History is Being Brewed in Downtown Alvin
There’s been a lot of talk in the Houston beer community about how the “solution to our problems” will be neighborhood-focused breweries. Houston’s urban sprawl makes it unlikely that we will duplicate the brewery-every-mile format of more developed beer cities, but that also makes it the perfect environment to have a brewery (or two or three) catering specifically to their neighborhood. While some newer breweries have been getting all the attention, Gordon Street Tavern has been quietly building this exact kind of ultra-local brewpub in Alvin.
Located in a beautifully restored 100 year old building, originally home to a hardware company, Gordon Street Tavern has been quietly brewing their own beer since mid-April. When owner Henry Dillmann bought Gordon Street 2 years ago, chef Jay Peek convinced him to keep the craft beer selections. Well, the craft beer bug bit Henry hard, and he is now fulfilling many beer drinker’s dreams: owning a brewery and sharing the craft beer gospel. He’s doing good work too, craft currently makes up 60% of their beer sales and that percentage is constantly increasing. To top it off, their Hefeweizen is their top selling craft beer, an honor well deserved.
Owner Henry Dillmann has done a great job tying the history of the city of Alvin into the identity of Gordon Street. As you walk in, you can’t help but see the arial photo of old Alvin filling up an entire wall. The tap handles used for the Gordon Street beers are railroad spikes, a tribute to Alvin’s history as a railroad town. One of their flagship beers, “Shep N John’s Golden Ale” is named after local celebrities: Shep the dog and John the goose, pets of town founder Alvin Morgan. All this makes Gordon Street feel less like a bar or restaurant and more like your friend’s living room. Adding to this feeling is the kindness of the staff and customers. Henry’s wife sat at the bar and ate dinner with my wife and I, and the ladies to the other side of us filled us in on the last 3 bands to play at Gordon Street during their live music Wednesdays. We didn’t make it very far into the menu before ordering 4 appetizers. My favorite were the pretzel sticks, with some very spicy, house made, Hopadillo Mustard, but they had some stiff competition.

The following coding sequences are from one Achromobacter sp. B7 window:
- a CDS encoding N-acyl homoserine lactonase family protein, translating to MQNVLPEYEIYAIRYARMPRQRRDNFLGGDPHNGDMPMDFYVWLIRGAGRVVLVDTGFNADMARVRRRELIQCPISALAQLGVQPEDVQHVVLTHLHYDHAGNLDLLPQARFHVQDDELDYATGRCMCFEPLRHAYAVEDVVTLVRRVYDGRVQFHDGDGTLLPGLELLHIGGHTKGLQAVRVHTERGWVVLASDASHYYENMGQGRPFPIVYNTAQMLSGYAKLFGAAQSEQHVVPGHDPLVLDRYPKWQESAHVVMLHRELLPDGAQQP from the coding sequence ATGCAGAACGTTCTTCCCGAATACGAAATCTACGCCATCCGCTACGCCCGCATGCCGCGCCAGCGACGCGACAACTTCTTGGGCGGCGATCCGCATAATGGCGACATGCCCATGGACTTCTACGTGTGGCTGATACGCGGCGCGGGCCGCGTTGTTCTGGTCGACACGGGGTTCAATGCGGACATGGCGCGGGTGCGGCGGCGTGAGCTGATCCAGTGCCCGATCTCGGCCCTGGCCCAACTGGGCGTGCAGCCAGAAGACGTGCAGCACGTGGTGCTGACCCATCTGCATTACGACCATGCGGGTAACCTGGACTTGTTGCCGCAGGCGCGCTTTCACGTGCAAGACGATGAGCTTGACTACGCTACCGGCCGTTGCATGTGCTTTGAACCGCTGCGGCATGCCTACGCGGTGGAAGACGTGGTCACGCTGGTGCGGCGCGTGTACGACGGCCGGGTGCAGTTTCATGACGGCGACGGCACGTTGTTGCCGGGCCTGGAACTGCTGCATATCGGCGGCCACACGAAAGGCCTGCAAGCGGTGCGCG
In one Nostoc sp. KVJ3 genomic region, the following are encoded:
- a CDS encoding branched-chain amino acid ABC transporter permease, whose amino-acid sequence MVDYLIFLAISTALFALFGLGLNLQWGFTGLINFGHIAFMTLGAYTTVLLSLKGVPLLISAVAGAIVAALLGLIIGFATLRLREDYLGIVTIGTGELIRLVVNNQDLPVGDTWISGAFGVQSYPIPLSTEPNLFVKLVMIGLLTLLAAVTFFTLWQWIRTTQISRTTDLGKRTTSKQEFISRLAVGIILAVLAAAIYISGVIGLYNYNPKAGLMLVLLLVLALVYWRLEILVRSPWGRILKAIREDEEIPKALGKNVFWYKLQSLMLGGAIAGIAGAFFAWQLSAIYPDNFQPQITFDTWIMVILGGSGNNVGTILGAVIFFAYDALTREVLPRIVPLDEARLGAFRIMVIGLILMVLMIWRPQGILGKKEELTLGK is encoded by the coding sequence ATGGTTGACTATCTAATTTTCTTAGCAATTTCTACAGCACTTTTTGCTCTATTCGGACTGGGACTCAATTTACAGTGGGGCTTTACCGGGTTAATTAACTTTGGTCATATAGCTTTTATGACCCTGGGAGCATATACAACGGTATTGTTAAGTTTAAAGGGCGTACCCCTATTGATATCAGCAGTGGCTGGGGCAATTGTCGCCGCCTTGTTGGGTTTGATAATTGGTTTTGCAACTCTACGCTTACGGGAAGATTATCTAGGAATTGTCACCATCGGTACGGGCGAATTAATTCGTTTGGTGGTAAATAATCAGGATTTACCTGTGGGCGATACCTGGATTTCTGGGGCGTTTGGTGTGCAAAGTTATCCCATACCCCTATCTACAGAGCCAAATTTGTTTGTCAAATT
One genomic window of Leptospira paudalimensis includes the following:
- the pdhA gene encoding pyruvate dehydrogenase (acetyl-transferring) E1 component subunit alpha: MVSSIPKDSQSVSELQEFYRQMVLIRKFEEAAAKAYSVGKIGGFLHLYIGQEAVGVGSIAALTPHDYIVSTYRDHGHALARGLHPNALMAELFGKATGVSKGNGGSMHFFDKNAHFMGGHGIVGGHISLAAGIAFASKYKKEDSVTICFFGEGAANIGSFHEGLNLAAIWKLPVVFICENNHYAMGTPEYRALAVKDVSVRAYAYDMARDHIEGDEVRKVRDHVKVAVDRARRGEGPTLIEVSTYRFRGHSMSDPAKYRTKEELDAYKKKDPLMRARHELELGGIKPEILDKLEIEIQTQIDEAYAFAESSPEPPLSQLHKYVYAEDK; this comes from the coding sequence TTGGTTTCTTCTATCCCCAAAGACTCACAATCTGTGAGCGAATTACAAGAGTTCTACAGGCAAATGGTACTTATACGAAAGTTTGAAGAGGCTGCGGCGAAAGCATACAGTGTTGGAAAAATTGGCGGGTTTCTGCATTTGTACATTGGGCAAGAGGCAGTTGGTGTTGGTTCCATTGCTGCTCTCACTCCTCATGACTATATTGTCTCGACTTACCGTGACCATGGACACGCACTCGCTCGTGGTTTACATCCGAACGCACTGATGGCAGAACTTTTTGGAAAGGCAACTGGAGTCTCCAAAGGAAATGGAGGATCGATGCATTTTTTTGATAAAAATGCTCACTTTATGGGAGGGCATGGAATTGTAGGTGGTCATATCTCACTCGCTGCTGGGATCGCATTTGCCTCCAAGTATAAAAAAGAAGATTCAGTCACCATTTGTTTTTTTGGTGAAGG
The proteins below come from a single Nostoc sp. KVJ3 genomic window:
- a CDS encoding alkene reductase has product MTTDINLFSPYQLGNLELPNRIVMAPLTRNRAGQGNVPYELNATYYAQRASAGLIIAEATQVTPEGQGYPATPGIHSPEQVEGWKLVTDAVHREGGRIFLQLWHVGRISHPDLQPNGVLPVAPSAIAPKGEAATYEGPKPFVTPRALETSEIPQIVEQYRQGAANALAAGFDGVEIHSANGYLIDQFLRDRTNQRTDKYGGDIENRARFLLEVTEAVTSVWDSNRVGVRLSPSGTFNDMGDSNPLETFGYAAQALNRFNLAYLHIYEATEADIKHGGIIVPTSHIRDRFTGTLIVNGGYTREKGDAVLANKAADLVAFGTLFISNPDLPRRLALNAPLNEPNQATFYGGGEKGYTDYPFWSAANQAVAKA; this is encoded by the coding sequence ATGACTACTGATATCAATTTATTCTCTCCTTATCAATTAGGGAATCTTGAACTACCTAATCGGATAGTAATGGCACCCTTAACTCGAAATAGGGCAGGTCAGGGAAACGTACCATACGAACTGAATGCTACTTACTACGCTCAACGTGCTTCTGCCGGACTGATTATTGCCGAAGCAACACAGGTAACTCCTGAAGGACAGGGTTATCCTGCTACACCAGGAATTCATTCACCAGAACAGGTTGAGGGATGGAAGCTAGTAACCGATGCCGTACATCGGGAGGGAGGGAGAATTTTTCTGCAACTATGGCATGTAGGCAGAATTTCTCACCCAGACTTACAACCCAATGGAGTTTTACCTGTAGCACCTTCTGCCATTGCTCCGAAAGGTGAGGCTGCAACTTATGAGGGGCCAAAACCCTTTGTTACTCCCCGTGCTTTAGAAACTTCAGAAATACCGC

We talked Henry and Jay into giving us a tour of the brewery while visiting for the afternoon. Tucked away in the building next door is a 1 barrel electric brewery. Their fermentation room is a walk in freezer, with the temperature set in the high 60‘s. Although this is his first professional brewing job, Jay has been brewing at home for around 25 years, and the knowledge gained shows through in his operation. During our visit, they had their Hefeweizen and Shep N John’s Golden Ale on tap.
The Hefeweizen is a traditional Bavarian Hefeweizen brewed with pilsner malt and wheat malt, noble hops, and a traditional Hefeweizen yeast strain. It is very light and easy to drink. The flavor is a very present but delicate banana which is followed by a clove spice, all flavors created by the yeast during fermentation, not additives. The sweetness of the grain comes in at the end to balance it all out. Shep N John’s is their Golden Ale targeted at craft converts. It is an exceptional gateway beer. I could definitely see myself drinking a pint or two on the patio listening to some live music, especially in our summertime heat. It’s a perfectly balanced golden ale, something that is much harder to execute than you may expect. It has a sweet malty aroma and flavor and a moderate amount of fruitiness from the American hop profile. It’s brilliantly clear despite the fact that I didn’t see any filtration equipment during our tour.
Based on these two beers, you may think they’re brewing only “basic light beers” and playing it safe in the shallow end of the ocean of craft beer styles. While good execution of light styles is something all palates can enjoy, they are also brewing “beer nerd” beers. Tapping soon, they have a SMaSH (Single Malt and Single Hop) IPA, brewed with Vienna Malt and Amarillo hops. In the fermenter, they currently have an Oud Bruin, a sour brown ale Jay is aging until their 1 year brewing anniversary. They also recently brewed a Gose, a tart beer brewed with coriander and salt. The salt for that small batch came from the Galveston County salt domes, ancient underground salt deposits.
In addition to their house beers, their tap list is a well curated list of classic favorites and newer locals. When I visited they had Live Oak Hefe, Saint Arnold Endeavor, Lone Pint Yellow Rose, Texas Beer Refinery Gose, and the first Fetching Lab tap I’ve seen around town. And they’re not afraid of sours and Brett beers either. Their current tap list has 5 of them. They keep their TapHunter page up-to-date, because they use tablets with the TapHunter app for their beer list. The drawback to this is they don’t list prices, but everything is in the $4-6 range.
Gordon Street Tavern is a neighborhood pub. It’s where people gather to watch the game, meet friends, and share stories. No matter where you’re from, it feels like home. The next time you’re in Alvin, whether you’re picking strawberries at Froberg’s Farm, passing through, or heading home, stop in at Gordon Street for a pint.